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Abnormally large number of dead salp colonies attracted to Malta’s sea

Besides the ubiquitous and dreaded mauve stinger (Pelagia noctiluca), numerous other groups of gelatinous plankton have appeared in the Maltese Islands.

16 April 2013, 12:00am
Velella at Fomm ir-Rih (pic: Adrian Mallia)
Velella at Fomm ir-Rih (pic: Adrian Mallia)

On land, spring is invariably associated with blooming flower beds and teeming insect life. Yet, concomitantly, spring time also brings about a watershed of diversity in terms of gelatinous plankton on our seas.

In fact, besides the ubiquitous and dreaded mauve stinger (Pelagia noctiluca), which is present in our waters for most of the year (except during the October-December period), numerous other groups of gelatinous plankton have appeared in the Maltese Islands. These include an abnormally large number of dead salp colonies, which are mostly transparent and resemble plastic bags.

Salps are much more complex than 'jellyfish', being pelagic tunicates and having a primitive brain and even segmented muscles. An individual of Portuguese man 'o war, or blue bottle (Physalia physalis), was also observed earlier this week at Spinola Bay.

This siphonophore species is actually a colony attached to a gas-filled floating sac known as a pneumatophore, of Atlantic origin, which occasionally reaches also our waters. Also very abundant in our waters at the moment is another floating colony - the innocuous, bluish by-the-wind sailor (Velella velella).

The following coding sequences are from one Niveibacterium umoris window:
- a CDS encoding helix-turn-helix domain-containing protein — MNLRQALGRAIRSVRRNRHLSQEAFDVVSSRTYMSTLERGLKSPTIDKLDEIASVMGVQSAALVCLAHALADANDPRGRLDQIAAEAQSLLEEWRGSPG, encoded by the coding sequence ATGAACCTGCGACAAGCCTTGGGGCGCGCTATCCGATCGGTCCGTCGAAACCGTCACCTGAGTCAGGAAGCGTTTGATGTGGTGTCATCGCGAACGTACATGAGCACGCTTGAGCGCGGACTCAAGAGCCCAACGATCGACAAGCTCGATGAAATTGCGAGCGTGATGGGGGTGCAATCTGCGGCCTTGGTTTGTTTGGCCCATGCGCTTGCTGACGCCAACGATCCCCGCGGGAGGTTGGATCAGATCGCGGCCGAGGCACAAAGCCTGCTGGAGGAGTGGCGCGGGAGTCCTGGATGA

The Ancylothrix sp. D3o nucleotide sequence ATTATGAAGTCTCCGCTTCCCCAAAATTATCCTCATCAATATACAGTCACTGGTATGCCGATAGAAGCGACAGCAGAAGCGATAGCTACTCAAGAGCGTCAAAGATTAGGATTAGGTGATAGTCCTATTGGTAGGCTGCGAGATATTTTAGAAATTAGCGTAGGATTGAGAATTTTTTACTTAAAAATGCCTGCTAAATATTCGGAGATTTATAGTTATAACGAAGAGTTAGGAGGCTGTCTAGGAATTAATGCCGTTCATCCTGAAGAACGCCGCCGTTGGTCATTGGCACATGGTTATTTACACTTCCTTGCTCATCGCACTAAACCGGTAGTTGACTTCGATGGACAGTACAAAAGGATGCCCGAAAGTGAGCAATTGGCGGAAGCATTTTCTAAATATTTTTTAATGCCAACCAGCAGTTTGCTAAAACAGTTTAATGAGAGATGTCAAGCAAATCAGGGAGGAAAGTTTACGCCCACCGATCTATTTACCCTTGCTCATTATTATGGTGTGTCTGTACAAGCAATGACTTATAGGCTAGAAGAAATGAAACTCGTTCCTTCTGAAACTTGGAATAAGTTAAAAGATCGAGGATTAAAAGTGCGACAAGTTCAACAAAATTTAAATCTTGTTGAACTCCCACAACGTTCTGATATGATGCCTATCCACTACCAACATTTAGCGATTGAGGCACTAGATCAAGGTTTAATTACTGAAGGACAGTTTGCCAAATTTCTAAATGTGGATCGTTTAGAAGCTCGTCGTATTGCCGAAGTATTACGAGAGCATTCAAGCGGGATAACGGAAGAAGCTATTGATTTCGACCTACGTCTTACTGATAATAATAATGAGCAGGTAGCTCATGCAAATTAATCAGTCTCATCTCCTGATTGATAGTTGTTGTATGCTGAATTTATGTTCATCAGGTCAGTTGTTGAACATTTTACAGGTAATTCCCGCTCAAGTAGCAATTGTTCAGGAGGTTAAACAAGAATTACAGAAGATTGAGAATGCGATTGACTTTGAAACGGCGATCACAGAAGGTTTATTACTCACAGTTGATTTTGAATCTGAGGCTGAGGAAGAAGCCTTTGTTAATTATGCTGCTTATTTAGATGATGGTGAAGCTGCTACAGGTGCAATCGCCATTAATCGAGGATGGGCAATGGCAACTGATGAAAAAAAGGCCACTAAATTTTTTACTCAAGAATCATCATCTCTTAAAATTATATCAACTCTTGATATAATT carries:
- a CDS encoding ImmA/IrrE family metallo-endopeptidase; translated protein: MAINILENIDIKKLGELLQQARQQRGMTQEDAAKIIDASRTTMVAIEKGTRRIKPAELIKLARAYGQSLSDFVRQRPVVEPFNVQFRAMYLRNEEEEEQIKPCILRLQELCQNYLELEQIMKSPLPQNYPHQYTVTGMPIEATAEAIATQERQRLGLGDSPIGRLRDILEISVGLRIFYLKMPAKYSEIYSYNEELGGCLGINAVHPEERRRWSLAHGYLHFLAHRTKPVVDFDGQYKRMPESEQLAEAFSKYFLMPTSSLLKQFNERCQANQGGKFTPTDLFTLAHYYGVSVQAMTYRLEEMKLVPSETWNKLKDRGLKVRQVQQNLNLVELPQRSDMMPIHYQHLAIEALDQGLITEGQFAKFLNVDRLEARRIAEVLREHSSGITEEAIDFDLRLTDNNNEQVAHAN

The Spot the Jellyfish team will be affixing the beachside informative boards in the coming weeks and the 2013 version of the campaign leaflet has been distributed amongst all local diving clubs and local councils.

 Other initiatives being taken include the development of an ad hoc smart phone application to enable the public to record the occurrence of jellyfish in real time from any bay in the Maltese Islands, allowing bathers to know beforehand where jellyfish are being recorded.

Besides the indigenous jellyfish species, one should also look out for the non-indigenous ones which have spiraled in numbers in recent years. In fact, at least 11 non-indigenous jellyfish species are known from the Mediterranean, most of which have entered the Basin through the Suez Canal, such as the nomadic jellyfish Rhopilema nomadica, the Australian spotted jellyfish Phyllorhiza punctata, the upside down jellyfish Cassiopea andromeda and, most recently, Marivagia stellata.

The Spot the Jellyfish initiative is coordinated by Dr. Alan Deidun, Prof. Aldo Drago, Dr. Joel Azzopardi, Mr. Adam Gauci and Mr. Martin Galea Degiovanni, and enjoys the support of the Malta Tourism Authority (MTA) and of Nature Trust, Friends of the Earth, EkoSkola, the BlueFlag Malta programme and Sharklab.

The reporting is done by simply matching the sighted jellyfish with a simple visual identification guide, giving the date and time of the sighting, and indicating the number of jellies seen. Sightings can be also reported online (, or submitted through an SMS on 79604109, or by sending an email message to [email protected].

Strange jellyfish not included on the leaflet should be caught and kept in a bucketful of seawater prior to contacting IOI-MOC staff for retrieval to attempt a definite identification of the species. So far, well over 1000 reports by the public have received, since June 2010, for a total of 16 different species of gelatinous plankton.